Whilst Blair attempted to act as an “honest broker”, US representatives made clear it was America that was making the running. Speaking on BBC Radio Four, Richard Perle, deputy Defense Secretary in the Reagan administration, derided the idea that the US required a “bridge” to Europe. In a veiled warning to the UK, Perle said, "We want friends, we want allies, we are not looking for a bridge. The notion that the UK will somehow represent the US to others is really anathema. It's quite an absurd concept.”

The official response of the Bush administration was more circumspect, but reinforced the same message. Condoleeza Rice, Bush's national security adviser, said, "I don't think that the president sees Prime Minister Blair as some sort of intermediary with the European allies..."

Blair had hoped to play a role in brokering an agreement between the US and Europe over the National Missile Defense (NMD) system. The NMD shield is supposed to protect the US from any incoming missiles, fired by so-called “rogue states”, by intercepting them before they reach American soil. It has been condemned by Russia and China for breaching the 1972 Anti-Ballistic Missile (ABM) treaty and threatening a renewed international arms race. Several European powers say in addition that it undermines the integrity of NATO.

In an interview with the US magazine Forbes prior to his visit, Blair had opined: "This [NMD] is definitely in the box marked 'handle with care' on all sides. It is a very sensitive issue.... My own judgement is that, provided we handle it with care, there is a way through, which meets America's objectives and other people's concerns."

In practice, by broadening the terms of the debate to include the issue of weapons proliferation and arms reductions, Blair hoped to dilute or at least distract attention from European opposition to NMD. The prime minister also hoped that since the NMD programme relies on several US bases in Britain for its effectiveness this would lend him weight when he urged Bush to take a more conciliatory stance. But Washington has made it clear that it will proceed with NMD regardless of international opposition. In a briefing given on Saturday evening after the prime minister had left the US, Bush's spokesman Ari Fleischer spelt out that irrespective of the “discussion process” between the US and other countries the US would not compromise on the missile shield.

The same belligerent stance was apparent on the issue of the proposed European Rapid Reaction Force (RRF). Leading Republicans have made plain their opposition to the creation of a European army, which they regard as a challenge to the supremacy of an American-led NATO. The US has sought to ensure that NATO countries such as Turkey, that are not members of the EU, are included in the military planning for RRF to undermine its independence, but the EU has refused.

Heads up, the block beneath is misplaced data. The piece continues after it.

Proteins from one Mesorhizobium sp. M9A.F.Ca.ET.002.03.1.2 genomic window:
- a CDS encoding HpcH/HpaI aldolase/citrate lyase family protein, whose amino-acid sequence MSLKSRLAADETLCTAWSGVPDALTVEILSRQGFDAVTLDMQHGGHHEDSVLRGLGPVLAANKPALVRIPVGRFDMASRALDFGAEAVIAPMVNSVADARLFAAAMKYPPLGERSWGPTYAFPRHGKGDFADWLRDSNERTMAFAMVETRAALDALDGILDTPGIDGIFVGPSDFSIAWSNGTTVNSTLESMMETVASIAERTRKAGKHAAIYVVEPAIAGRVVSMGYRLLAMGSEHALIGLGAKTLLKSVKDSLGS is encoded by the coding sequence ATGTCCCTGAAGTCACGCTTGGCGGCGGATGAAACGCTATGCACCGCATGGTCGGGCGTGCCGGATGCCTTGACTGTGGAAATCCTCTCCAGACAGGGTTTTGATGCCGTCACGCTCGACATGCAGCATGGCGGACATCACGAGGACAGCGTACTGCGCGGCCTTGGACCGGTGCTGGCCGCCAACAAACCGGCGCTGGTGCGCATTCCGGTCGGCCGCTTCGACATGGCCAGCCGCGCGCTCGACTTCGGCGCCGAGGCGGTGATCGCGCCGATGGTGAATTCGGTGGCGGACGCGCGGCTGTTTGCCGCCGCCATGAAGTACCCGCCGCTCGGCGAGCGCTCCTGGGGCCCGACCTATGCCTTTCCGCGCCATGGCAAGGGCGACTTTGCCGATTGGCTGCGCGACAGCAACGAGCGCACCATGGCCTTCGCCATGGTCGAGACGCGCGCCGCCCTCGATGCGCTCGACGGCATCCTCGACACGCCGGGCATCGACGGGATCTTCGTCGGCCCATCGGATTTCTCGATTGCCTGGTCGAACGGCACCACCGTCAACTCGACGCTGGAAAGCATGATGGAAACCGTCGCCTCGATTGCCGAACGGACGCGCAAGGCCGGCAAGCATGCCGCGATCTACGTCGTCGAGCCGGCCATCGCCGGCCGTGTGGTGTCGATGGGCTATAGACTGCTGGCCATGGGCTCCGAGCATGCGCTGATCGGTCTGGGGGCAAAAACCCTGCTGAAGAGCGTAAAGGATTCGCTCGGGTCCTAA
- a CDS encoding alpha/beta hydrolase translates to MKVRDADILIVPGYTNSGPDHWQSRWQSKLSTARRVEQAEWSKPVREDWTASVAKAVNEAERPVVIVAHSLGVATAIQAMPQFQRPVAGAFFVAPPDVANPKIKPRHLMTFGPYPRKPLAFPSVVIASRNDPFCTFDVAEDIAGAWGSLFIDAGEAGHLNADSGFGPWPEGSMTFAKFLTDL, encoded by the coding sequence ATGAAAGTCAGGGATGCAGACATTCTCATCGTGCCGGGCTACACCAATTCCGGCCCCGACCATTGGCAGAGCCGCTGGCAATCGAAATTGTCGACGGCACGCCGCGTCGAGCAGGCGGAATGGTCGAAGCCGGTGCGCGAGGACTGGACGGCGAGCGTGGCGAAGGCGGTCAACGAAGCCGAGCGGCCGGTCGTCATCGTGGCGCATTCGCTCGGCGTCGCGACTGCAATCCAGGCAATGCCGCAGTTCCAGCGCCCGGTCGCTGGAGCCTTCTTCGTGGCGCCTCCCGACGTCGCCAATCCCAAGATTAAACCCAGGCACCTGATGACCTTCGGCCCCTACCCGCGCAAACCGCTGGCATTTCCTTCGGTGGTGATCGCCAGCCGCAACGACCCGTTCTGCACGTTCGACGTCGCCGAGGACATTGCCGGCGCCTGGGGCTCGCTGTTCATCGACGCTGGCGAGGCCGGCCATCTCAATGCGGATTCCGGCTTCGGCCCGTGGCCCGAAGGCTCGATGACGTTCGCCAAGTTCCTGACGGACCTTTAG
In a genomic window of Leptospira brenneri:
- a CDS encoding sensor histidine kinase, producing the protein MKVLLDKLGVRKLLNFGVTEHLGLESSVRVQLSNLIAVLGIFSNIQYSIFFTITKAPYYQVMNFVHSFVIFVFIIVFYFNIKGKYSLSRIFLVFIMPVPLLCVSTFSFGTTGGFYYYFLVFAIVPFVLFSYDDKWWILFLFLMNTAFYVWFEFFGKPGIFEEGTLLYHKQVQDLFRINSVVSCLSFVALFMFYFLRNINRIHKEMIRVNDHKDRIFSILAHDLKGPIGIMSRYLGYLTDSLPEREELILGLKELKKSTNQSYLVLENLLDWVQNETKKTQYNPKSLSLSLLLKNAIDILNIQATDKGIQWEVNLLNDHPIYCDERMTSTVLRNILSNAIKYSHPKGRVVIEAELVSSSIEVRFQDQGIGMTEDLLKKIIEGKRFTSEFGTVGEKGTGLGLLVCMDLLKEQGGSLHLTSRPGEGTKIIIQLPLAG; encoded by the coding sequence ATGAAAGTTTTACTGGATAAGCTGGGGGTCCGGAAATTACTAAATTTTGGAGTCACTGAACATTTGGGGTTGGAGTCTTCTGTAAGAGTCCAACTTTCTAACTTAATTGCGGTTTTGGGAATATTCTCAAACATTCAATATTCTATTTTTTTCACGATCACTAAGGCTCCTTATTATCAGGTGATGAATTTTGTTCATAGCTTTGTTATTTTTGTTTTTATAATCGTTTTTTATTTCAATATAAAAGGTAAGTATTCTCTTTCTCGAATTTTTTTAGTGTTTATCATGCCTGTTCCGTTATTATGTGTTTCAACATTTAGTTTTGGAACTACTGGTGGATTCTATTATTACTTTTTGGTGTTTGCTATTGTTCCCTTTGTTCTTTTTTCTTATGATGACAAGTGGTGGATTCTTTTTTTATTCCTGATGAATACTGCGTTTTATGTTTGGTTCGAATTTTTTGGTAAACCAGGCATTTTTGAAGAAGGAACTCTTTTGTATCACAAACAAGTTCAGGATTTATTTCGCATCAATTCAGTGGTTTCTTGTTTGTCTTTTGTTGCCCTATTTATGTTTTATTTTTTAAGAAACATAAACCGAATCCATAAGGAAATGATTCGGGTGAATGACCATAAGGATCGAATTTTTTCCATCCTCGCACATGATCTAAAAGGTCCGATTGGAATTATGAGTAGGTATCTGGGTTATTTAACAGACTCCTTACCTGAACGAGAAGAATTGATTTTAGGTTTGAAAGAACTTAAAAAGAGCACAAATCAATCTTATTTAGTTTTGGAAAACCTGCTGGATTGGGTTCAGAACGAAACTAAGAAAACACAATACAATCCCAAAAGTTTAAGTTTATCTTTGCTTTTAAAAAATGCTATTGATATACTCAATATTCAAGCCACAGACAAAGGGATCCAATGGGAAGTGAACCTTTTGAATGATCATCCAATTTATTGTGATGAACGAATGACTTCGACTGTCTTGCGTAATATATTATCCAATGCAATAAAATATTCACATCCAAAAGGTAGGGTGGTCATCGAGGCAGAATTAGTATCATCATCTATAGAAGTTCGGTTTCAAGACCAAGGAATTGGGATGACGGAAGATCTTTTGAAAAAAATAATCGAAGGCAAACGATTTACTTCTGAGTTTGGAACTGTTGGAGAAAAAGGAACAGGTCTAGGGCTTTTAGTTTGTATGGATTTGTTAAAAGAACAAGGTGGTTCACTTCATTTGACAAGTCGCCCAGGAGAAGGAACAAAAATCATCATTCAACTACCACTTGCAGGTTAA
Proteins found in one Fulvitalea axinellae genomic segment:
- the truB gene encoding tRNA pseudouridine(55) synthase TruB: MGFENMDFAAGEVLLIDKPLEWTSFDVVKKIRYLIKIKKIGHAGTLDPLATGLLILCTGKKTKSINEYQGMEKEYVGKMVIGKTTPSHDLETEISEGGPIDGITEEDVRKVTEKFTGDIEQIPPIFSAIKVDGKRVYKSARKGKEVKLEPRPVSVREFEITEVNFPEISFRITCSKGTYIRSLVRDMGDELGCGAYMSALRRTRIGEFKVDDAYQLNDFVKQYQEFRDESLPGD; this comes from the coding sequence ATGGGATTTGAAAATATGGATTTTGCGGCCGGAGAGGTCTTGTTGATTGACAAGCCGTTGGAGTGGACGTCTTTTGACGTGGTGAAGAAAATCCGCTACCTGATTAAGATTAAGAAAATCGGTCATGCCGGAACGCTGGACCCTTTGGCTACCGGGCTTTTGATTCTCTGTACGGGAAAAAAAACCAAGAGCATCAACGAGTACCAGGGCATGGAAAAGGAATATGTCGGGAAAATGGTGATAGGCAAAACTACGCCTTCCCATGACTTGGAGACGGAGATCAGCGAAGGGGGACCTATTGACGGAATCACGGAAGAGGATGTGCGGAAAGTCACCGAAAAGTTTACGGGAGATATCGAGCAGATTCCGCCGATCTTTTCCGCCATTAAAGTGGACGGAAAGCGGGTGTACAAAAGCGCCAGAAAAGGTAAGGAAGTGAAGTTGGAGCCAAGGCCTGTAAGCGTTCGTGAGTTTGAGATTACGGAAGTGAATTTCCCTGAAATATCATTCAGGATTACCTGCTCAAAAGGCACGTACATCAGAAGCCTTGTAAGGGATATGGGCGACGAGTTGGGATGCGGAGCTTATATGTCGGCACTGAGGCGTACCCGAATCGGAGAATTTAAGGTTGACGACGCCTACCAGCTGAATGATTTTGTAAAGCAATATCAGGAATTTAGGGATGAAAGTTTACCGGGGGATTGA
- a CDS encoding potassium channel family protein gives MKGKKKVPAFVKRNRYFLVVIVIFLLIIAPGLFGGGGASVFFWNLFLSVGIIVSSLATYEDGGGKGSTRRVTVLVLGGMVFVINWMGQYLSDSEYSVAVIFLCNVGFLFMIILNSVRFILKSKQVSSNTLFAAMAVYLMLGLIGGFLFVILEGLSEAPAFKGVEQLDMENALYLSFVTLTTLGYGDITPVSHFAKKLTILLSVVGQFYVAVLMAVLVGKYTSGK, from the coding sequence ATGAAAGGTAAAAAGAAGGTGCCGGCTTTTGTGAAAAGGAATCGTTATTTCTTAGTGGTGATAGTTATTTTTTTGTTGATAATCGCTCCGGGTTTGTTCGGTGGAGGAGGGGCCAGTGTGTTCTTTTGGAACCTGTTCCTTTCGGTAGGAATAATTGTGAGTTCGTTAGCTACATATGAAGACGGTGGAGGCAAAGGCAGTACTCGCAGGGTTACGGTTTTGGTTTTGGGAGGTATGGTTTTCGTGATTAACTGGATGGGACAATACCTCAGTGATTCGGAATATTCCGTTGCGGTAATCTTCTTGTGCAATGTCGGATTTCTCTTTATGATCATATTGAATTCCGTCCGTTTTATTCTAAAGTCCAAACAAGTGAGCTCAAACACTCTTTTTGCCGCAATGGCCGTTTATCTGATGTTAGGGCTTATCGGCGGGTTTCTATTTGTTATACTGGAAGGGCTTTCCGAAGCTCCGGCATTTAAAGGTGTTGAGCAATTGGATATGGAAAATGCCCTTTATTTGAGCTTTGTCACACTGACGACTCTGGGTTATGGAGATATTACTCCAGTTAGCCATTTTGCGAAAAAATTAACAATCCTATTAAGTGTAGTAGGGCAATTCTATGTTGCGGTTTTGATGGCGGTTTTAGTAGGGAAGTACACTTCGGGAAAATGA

Blair was at pains to assure the Republicans that the new force did not represent any threat to US military supremacy. The RRF was merely an “additional string” to NATO's bow, the prime minister reassured the president.

However, this is not true. France in particular has been insistent that the EU must have independent control over the 60,000-strong force. According to reports, a series of annexes to the EU's Nice treaty, drawn up last year and outlining RRF structures, state that NATO must act "in full respect of the autonomy of EU decision-making" and that "the entire chain of command must remain under the political control and strategic direction of the EU throughout the operation". It also states, "Relations between the EU and NATO will reflect the fact that each organisation will be dealing with each other on an equal footing."

Blair's pitch to Bush was that UK membership of the new force would ensure that it is not able to develop along the lines envisaged by France. Bush's measured response—obviously prepared at the highest levels of the administration and the Pentagon—emphasised that the US would not accept anything else. Blair has “assured me that the European defence [force] would in no way undermine NATO”, the president stressed. Blair had “also assured me that there would be a joint command, that the planning would take place within NATO, and that should all NATO not wish to go on a mission, that would then serve as a catalyst for the defence forces moving on their own", Bush stressed. In other words the US administration would tolerate the European defence force only so long as it was subordinate to US dictates.

Blair's approach brought condemnation from all quarters. In Britain the opposition Conservatives accused the prime minister of misleading the US. European politicians questioned his presumption for claiming to speak on their behalf. Referring to Blair's speech in the Canadian parliament, in which he said that Britain could have “the best of both worlds” serving the US and EU, Elmer Brock, German chairman of the European parliament's foreign affairs committee, said this was not possible, “You must be a member of a camp in order to have credibility with the other side.”

The fact that political, economic and military affairs concerning the US and Europe are now discussed in terms of camps and taking sides indicates a definite souring of relations between the two. Under conditions in which the two continents were pulling away from one another, the Financial Times noted, “Mr Blair's desire to continue to play the traditional British role of bridge between America and Europe looks increasingly hopeless. As a senior official in the Clinton administration puts it: ‘The ground on which Blair is standing is getting narrower and narrower by the day'".